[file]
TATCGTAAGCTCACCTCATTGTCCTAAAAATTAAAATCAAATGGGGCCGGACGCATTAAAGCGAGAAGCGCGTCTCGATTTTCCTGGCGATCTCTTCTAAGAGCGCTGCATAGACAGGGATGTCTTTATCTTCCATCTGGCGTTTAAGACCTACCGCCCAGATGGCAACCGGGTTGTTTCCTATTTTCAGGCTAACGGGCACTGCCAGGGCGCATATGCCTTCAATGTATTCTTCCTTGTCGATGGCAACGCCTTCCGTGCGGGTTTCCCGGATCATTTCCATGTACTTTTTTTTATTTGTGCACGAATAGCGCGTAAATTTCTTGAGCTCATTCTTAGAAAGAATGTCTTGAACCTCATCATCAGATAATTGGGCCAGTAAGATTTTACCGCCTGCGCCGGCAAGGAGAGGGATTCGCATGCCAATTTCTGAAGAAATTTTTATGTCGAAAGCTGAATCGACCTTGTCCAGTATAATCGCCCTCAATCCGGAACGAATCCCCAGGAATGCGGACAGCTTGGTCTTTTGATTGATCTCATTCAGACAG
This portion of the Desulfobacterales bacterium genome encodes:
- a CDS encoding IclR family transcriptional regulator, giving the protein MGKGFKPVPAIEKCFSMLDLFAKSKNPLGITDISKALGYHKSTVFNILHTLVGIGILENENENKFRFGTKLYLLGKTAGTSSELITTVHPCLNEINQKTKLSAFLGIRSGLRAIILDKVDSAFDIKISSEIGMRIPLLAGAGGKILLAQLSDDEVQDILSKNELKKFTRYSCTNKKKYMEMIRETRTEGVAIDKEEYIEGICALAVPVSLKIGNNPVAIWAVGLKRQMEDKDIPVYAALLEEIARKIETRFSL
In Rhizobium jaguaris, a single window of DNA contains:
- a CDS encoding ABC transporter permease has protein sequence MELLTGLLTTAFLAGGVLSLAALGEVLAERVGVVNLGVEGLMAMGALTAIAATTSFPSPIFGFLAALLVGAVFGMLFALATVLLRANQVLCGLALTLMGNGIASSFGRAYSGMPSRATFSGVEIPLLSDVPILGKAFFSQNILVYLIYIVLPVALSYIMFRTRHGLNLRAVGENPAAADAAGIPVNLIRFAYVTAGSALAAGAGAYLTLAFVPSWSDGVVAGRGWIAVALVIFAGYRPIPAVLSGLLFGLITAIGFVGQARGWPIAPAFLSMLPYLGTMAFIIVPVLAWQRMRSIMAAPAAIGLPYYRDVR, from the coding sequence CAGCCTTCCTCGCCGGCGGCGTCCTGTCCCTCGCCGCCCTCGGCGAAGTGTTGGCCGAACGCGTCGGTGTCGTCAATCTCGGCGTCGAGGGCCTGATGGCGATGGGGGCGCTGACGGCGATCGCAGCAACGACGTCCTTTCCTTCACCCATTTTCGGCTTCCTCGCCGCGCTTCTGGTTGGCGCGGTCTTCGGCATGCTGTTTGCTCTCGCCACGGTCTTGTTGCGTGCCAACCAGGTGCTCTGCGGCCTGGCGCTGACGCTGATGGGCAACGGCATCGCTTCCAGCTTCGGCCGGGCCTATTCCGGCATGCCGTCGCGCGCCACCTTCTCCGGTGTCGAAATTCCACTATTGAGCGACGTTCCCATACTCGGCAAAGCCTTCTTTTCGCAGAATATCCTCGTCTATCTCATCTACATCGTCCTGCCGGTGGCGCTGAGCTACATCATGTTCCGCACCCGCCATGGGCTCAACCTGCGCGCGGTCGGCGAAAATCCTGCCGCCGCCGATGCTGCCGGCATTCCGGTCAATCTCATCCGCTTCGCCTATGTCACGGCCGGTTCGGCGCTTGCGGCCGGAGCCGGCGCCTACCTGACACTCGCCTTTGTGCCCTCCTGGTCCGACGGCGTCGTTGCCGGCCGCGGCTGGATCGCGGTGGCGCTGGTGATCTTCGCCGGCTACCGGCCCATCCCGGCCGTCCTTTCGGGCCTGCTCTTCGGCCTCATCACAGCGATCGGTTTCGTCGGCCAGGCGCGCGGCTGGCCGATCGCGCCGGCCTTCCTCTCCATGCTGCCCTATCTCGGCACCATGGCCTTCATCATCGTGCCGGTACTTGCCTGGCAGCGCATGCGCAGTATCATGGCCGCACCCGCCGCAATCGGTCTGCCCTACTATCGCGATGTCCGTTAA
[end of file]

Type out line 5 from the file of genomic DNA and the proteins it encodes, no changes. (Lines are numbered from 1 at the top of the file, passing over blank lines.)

- a CDS encoding ABC transporter permease has protein sequence MELLTGLLTTAFLAGGVLSLAALGEVLAERVGVVNLGVEGLMAMGALTAIAATTSFPSPIFGFLAALLVGAVFGMLFALATVLLRANQVLCGLALTLMGNGIASSFGRAYSGMPSRATFSGVEIPLLSDVPILGKAFFSQNILVYLIYIVLPVALSYIMFRTRHGLNLRAVGENPAAADAAGIPVNLIRFAYVTAGSALAAGAGAYLTLAFVPSWSDGVVAGRGWIAVALVIFAGYRPIPAVLSGLLFGLITAIGFVGQARGWPIAPAFLSMLPYLGTMAFIIVPVLAWQRMRSIMAAPAAIGLPYYRDVR, from the coding sequence CAGCCTTCCTCGCCGGCGGCGTCCTGTCCCTCGCCGCCCTCGGCGAAGTGTTGGCCGAACGCGTCGGTGTCGTCAATCTCGGCGTCGAGGGCCTGATGGCGATGGGGGCGCTGACGGCGATCGCAGCAACGACGTCCTTTCCTTCACCCATTTTCGGCTTCCTCGCCGCGCTTCTGGTTGGCGCGGTCTTCGGCATGCTGTTTGCTCTCGCCACGGTCTTGTTGCGTGCCAACCAGGTGCTCTGCGGCCTGGCGCTGACGCTGATGGGCAACGGCATCGCTTCCAGCTTCGGCCGGGCCTATTCCGGCATGCCGTCGCGCGCCACCTTCTCCGGTGTCGAAATTCCACTATTGAGCGACGTTCCCATACTCGGCAAAGCCTTCTTTTCGCAGAATATCCTCGTCTATCTCATCTACATCGTCCTGCCGGTGGCGCTGAGCTACATCATGTTCCGCACCCGCCATGGGCTCAACCTGCGCGCGGTCGGCGAAAATCCTGCCGCCGCCGATGCTGCCGGCATTCCGGTCAATCTCATCCGCTTCGCCTATGTCACGGCCGGTTCGGCGCTTGCGGCCGGAGCCGGCGCCTACCTGACACTCGCCTTTGTGCCCTCCTGGTCCGACGGCGTCGTTGCCGGCCGCGGCTGGATCGCGGTGGCGCTGGTGATCTTCGCCGGCTACCGGCCCATCCCGGCCGTCCTTTCGGGCCTGCTCTTCGGCCTCATCACAGCGATCGGTTTCGTCGGCCAGGCGCGCGGCTGGCCGATCGCGCCGGCCTTCCTCTCCATGCTGCCCTATCTCGGCACCATGGCCTTCATCATCGTGCCGGTACTTGCCTGGCAGCGCATGCGCAGTATCATGGCCGCACCCGCCGCAATCGGTCTGCCCTACTATCGCGATGTCCGTTAA